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Jack in Retrospect: March 27th – April 2nd

March 27, 2013

The following is part of a weekly series reflecting on the life of C.S. Lewis. This is done by summarizing various events or happenings during his lifetime for the noted week and may include significant events related to him after his death.

Retro Weekly 3-27The Four Loves tops the list this week in the life of Lewis. It came out on the 28th in 1960. However, two years earlier a version of the work was heard on the radio. In fact, if you come across what is present as an audio version of the book that is read by Lewis himself, it is actually those original broadcasts! The book is much expanded and has more than twice the amount of material including an interesting introduction and chapter on “Likings and Loves for the Sub-Human.” He also chooses to focus on using the English words for the four different Greek words for love that were emphasize on the air.

On the same day (the 28th), but years earlier (in 1944) listeners in England had the chance to hear Lewis address the question “Is Christianity Hard or Easy?” Interestingly it was one of few times the talk was not given live. It had been recorded the week before, along with the final broadcast that I’ll explore next week. This recording did not survive. In the talk (that was published in The Listener two days later) Lewis stated that the Christian faith was both “hard” and “easy.” It is “easier” for those who give themselves completely to God and let him work through you; but doing this is “harder” in some respects. This content is now a part of Mere Christianity.

Another series continued this week; the first part of what is best known as material from The Great Divorce was published in The Guardian on the 29th in 1945. The interaction between a lady and a Tragedian continue in this segment. We find that he had misused pity which “was meant to be a spur that drives joy to help misery.” Another work of Lewis was published on the 29th. In 1941, in Time and Tide (under the title of “Notes on the Way”) “Bulverism” was published, which was later expanded and published in The Socratic Digest (June 1944). Also on the 29th, but after Lewis’s death in 1990, Poetry and Prose in the Sixteenth Century came out. It was a reprint of English Literature in the Sixteenth Century: Excluding Drama from September 1954.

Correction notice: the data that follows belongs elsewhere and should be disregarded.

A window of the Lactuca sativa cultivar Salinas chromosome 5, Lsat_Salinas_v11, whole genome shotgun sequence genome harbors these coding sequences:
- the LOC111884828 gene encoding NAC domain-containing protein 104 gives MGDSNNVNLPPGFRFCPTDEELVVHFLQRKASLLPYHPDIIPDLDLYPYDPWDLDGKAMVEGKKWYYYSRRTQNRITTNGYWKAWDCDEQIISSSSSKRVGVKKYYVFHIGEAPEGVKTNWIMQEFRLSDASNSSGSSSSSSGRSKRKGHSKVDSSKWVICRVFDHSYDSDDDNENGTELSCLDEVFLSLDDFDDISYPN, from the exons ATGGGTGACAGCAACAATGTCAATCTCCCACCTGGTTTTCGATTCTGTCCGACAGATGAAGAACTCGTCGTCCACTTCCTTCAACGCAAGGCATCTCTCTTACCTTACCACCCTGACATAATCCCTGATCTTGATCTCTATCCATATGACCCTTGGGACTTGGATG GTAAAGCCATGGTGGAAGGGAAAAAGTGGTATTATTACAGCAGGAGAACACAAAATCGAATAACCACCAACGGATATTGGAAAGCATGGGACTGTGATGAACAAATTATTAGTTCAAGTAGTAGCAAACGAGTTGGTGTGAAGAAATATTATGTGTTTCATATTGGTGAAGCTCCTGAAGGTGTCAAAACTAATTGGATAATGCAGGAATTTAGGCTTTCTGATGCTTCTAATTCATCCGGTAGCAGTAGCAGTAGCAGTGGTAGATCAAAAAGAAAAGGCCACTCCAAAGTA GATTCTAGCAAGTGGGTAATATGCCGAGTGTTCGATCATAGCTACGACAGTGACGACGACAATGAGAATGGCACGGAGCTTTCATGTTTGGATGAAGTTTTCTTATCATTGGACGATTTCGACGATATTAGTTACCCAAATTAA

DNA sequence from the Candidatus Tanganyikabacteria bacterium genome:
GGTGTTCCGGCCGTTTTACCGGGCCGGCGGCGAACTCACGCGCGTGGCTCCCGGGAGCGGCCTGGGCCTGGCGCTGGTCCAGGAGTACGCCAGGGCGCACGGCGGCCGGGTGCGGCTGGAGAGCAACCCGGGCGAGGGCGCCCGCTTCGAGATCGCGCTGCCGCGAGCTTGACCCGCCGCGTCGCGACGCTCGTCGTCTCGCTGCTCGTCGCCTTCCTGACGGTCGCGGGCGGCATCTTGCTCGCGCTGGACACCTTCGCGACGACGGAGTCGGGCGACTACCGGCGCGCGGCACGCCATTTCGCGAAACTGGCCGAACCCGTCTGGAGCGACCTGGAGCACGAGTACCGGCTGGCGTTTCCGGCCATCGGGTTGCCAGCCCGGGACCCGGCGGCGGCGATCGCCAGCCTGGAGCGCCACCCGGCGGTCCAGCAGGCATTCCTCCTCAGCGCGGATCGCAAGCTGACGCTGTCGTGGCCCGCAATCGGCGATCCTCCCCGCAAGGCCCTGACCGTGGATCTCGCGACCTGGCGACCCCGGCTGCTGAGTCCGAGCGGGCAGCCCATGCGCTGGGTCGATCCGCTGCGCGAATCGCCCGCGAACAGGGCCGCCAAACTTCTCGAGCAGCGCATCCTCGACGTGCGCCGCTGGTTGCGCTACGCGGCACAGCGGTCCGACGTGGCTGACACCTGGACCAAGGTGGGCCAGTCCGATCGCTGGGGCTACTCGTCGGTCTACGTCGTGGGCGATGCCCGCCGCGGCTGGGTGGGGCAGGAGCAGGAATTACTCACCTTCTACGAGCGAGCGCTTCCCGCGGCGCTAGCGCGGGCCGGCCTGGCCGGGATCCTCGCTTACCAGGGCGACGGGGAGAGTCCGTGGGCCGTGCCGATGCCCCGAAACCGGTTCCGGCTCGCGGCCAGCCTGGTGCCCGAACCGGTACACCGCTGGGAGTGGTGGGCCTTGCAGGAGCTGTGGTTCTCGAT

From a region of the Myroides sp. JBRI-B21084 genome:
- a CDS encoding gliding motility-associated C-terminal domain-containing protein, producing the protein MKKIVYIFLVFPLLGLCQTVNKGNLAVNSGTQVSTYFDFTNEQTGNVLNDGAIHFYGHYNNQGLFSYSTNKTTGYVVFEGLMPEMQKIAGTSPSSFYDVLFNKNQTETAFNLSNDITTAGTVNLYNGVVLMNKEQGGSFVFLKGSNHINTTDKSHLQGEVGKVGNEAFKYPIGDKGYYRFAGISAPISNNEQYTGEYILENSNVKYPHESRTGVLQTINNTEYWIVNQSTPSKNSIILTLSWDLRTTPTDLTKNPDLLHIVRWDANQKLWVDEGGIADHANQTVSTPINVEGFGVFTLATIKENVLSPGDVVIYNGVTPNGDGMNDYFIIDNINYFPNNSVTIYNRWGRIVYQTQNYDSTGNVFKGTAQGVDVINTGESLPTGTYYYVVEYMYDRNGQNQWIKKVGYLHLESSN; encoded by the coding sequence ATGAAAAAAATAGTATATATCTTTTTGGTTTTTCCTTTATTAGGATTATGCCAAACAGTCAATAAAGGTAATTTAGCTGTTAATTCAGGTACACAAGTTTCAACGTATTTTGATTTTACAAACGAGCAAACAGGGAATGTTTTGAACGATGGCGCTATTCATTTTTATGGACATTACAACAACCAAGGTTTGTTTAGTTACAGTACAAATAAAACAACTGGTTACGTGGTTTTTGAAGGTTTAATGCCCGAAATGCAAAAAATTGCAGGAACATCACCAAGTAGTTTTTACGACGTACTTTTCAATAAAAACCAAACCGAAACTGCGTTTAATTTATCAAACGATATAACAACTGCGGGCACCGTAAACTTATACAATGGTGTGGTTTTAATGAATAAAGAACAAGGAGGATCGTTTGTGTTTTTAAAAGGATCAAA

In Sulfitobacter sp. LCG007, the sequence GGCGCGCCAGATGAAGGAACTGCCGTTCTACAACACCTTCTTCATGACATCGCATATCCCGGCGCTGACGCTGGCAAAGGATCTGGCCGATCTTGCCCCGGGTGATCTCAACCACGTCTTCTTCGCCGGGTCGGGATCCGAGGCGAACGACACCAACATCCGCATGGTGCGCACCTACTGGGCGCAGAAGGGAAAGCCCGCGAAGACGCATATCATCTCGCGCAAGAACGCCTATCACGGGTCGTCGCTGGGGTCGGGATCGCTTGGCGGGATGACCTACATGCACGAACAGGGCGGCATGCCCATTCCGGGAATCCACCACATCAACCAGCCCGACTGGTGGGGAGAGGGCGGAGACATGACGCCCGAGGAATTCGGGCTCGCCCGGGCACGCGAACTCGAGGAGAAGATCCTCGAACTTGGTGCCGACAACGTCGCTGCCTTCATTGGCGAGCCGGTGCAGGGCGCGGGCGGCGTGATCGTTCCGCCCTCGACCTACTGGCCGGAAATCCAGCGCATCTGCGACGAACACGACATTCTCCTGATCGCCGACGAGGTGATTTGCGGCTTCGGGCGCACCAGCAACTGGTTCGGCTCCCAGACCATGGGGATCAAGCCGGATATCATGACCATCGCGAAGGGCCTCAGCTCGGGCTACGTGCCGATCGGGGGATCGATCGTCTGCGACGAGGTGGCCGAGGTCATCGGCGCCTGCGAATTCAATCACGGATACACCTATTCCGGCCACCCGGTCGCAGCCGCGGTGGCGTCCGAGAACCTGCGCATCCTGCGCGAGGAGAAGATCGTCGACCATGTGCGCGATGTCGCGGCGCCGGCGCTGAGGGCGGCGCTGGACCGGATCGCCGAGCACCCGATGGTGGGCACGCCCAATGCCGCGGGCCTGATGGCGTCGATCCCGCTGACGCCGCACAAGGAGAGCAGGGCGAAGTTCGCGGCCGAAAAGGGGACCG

“Miserable Offenders: An Interpretation of Prayer Book Language” was a sermon Lewis preached twice in 1946, on March 31st at his parish church, Evensong and on April 7th at St. Matthew’s Church in Northampton. It was also published that same year in a booklet called Five Sermons by Laymen. Lewis’s message was focused on three phrases from the Anglican Prayer Book, but even those who are not from this tradition will find what he said interesting. It was reprinted in God in the Dock.

During Easter in 1945 (although an exact date is not known, Easter was on the 1st that year), Lewis spoke at the Carmarthen Conference for Anglican Youth Leaders and Junior Clergy in Carmarthen, Wales. His address was first published after his death in God in the Dock as “Christian Apologetics.” Even though his talk was given to a similar audience to the just mentioned sermon, the points he makes applies to all who want a better understanding of how to defend Christianity. Like the classic Mere Christianity material, he advocates focusing on the core truths of the faith and not one’s individual opinions.

A final event for this week is the death of Lewis’s grandfather, Richard Lewis. He died on the 2nd in 1908 during a time when he a young Lewis was dealing with the failing health of his mother, Flora (who would also die four and a half months later).

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